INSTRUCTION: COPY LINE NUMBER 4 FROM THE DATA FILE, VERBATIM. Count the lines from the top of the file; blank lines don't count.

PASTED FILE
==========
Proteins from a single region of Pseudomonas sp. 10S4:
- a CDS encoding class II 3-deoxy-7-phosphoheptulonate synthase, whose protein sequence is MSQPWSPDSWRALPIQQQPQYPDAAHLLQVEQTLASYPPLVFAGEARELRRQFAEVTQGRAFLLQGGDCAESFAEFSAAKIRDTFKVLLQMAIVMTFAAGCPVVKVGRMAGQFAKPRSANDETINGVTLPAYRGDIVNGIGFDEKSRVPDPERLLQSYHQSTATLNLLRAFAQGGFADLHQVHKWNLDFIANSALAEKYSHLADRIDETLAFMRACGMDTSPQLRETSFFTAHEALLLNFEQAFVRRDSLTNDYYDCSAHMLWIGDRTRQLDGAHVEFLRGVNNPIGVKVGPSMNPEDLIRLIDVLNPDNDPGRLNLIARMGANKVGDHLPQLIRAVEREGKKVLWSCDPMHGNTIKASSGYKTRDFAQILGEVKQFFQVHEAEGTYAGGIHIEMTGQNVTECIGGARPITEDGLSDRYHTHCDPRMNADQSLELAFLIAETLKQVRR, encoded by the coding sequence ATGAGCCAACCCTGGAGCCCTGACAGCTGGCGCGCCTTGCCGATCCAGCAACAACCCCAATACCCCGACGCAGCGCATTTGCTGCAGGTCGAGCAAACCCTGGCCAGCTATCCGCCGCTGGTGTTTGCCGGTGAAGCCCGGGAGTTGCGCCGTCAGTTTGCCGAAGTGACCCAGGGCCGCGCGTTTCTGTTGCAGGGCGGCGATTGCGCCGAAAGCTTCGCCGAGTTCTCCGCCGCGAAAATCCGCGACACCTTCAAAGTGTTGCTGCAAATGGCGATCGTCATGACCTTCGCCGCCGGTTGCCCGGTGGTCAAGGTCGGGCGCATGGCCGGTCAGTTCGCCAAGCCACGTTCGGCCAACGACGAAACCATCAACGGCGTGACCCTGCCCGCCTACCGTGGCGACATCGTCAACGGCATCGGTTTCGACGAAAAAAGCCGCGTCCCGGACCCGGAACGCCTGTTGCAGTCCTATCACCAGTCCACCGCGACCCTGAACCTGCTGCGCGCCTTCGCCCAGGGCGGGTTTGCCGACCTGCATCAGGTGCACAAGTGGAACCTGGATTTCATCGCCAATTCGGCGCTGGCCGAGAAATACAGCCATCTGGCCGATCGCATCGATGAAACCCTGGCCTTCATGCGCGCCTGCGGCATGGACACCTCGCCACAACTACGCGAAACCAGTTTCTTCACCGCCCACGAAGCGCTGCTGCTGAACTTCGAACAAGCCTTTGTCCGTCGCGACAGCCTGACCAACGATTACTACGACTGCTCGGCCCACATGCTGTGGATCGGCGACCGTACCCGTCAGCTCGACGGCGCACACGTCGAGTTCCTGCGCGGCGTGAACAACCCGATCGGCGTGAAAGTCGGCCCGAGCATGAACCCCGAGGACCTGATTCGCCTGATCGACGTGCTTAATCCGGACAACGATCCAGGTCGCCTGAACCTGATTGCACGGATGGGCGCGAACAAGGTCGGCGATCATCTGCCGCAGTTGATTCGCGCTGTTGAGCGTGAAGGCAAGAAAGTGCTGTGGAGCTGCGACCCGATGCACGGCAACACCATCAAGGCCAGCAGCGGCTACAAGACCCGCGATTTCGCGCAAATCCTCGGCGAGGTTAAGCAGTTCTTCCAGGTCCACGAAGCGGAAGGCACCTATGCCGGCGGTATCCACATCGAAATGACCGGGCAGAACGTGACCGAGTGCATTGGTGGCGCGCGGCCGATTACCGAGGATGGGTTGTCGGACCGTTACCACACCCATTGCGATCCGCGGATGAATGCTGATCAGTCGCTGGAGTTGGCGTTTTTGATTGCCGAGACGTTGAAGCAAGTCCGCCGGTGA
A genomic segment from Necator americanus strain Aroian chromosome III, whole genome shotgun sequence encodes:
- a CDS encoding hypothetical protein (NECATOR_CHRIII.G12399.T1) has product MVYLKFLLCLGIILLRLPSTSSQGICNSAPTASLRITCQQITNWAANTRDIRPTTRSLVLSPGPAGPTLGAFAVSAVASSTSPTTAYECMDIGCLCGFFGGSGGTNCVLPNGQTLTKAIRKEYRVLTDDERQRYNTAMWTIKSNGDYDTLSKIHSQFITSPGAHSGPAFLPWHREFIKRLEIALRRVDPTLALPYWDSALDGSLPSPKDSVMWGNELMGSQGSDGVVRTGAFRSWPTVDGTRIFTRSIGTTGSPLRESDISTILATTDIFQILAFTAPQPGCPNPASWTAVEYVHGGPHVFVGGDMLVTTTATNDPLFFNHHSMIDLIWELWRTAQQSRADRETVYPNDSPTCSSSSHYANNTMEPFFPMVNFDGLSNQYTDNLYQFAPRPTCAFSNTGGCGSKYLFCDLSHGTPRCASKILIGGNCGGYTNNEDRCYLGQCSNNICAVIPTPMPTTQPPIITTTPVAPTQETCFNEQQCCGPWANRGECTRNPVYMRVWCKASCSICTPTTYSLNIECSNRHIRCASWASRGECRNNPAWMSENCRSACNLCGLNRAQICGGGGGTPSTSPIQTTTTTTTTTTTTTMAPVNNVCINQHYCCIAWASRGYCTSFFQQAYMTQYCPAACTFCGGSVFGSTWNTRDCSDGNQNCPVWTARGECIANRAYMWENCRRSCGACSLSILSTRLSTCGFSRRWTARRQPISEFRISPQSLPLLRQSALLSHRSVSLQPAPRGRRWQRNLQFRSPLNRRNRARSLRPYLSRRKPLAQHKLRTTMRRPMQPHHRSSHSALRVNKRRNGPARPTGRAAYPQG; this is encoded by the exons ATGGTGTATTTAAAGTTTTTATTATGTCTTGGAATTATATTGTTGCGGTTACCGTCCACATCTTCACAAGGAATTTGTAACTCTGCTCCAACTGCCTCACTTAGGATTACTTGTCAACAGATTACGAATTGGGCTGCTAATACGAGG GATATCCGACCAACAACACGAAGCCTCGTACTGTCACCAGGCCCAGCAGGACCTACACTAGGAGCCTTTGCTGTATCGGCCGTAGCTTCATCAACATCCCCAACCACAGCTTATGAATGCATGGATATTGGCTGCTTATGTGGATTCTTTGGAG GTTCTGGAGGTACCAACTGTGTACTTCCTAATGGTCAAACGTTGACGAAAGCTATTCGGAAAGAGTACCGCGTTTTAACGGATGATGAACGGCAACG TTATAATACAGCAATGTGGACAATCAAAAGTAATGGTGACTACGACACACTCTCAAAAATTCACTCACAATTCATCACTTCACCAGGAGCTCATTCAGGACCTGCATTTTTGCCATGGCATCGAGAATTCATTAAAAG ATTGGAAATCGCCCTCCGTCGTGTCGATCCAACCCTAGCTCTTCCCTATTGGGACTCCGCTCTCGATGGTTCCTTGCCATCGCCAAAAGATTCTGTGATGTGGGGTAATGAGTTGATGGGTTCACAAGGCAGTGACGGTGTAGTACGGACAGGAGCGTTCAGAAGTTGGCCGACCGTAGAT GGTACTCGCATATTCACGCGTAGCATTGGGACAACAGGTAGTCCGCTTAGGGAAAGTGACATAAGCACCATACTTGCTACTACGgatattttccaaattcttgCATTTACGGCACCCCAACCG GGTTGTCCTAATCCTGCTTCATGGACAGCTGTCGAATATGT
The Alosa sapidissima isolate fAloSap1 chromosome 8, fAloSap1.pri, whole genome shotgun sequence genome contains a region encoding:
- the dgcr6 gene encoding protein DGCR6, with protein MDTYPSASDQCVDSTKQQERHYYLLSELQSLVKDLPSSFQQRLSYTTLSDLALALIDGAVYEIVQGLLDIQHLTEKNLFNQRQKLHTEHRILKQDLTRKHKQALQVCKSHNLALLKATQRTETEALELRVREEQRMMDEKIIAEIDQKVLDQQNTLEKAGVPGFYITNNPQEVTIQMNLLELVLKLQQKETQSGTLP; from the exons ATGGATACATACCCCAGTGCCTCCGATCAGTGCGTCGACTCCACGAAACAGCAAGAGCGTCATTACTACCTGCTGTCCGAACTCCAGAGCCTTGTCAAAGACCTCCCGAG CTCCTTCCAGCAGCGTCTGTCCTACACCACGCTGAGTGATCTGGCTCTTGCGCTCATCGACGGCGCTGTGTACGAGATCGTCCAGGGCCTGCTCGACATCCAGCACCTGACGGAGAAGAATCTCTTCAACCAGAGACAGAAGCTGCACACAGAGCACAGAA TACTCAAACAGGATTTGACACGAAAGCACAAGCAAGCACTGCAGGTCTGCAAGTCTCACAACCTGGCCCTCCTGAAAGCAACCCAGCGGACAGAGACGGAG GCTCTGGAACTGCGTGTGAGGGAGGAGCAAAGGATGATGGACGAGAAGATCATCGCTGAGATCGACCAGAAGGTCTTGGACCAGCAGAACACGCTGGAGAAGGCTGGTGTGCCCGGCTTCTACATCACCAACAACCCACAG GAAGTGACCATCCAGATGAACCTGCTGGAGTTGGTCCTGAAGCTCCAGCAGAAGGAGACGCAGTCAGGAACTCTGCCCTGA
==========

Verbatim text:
- a CDS encoding hypothetical protein (NECATOR_CHRIII.G12399.T1) has product MVYLKFLLCLGIILLRLPSTSSQGICNSAPTASLRITCQQITNWAANTRDIRPTTRSLVLSPGPAGPTLGAFAVSAVASSTSPTTAYECMDIGCLCGFFGGSGGTNCVLPNGQTLTKAIRKEYRVLTDDERQRYNTAMWTIKSNGDYDTLSKIHSQFITSPGAHSGPAFLPWHREFIKRLEIALRRVDPTLALPYWDSALDGSLPSPKDSVMWGNELMGSQGSDGVVRTGAFRSWPTVDGTRIFTRSIGTTGSPLRESDISTILATTDIFQILAFTAPQPGCPNPASWTAVEYVHGGPHVFVGGDMLVTTTATNDPLFFNHHSMIDLIWELWRTAQQSRADRETVYPNDSPTCSSSSHYANNTMEPFFPMVNFDGLSNQYTDNLYQFAPRPTCAFSNTGGCGSKYLFCDLSHGTPRCASKILIGGNCGGYTNNEDRCYLGQCSNNICAVIPTPMPTTQPPIITTTPVAPTQETCFNEQQCCGPWANRGECTRNPVYMRVWCKASCSICTPTTYSLNIECSNRHIRCASWASRGECRNNPAWMSENCRSACNLCGLNRAQICGGGGGTPSTSPIQTTTTTTTTTTTTTMAPVNNVCINQHYCCIAWASRGYCTSFFQQAYMTQYCPAACTFCGGSVFGSTWNTRDCSDGNQNCPVWTARGECIANRAYMWENCRRSCGACSLSILSTRLSTCGFSRRWTARRQPISEFRISPQSLPLLRQSALLSHRSVSLQPAPRGRRWQRNLQFRSPLNRRNRARSLRPYLSRRKPLAQHKLRTTMRRPMQPHHRSSHSALRVNKRRNGPARPTGRAAYPQG; this is encoded by the exons ATGGTGTATTTAAAGTTTTTATTATGTCTTGGAATTATATTGTTGCGGTTACCGTCCACATCTTCACAAGGAATTTGTAACTCTGCTCCAACTGCCTCACTTAGGATTACTTGTCAACAGATTACGAATTGGGCTGCTAATACGAGG GATATCCGACCAACAACACGAAGCCTCGTACTGTCACCAGGCCCAGCAGGACCTACACTAGGAGCCTTTGCTGTATCGGCCGTAGCTTCATCAACATCCCCAACCACAGCTTATGAATGCATGGATATTGGCTGCTTATGTGGATTCTTTGGAG GTTCTGGAGGTACCAACTGTGTACTTCCTAATGGTCAAACGTTGACGAAAGCTATTCGGAAAGAGTACCGCGTTTTAACGGATGATGAACGGCAACG TTATAATACAGCAATGTGGACAATCAAAAGTAATGGTGACTACGACACACTCTCAAAAATTCACTCACAATTCATCACTTCACCAGGAGCTCATTCAGGACCTGCATTTTTGCCATGGCATCGAGAATTCATTAAAAG ATTGGAAATCGCCCTCCGTCGTGTCGATCCAACCCTAGCTCTTCCCTATTGGGACTCCGCTCTCGATGGTTCCTTGCCATCGCCAAAAGATTCTGTGATGTGGGGTAATGAGTTGATGGGTTCACAAGGCAGTGACGGTGTAGTACGGACAGGAGCGTTCAGAAGTTGGCCGACCGTAGAT GGTACTCGCATATTCACGCGTAGCATTGGGACAACAGGTAGTCCGCTTAGGGAAAGTGACATAAGCACCATACTTGCTACTACGgatattttccaaattcttgCATTTACGGCACCCCAACCG GGTTGTCCTAATCCTGCTTCATGGACAGCTGTCGAATATGT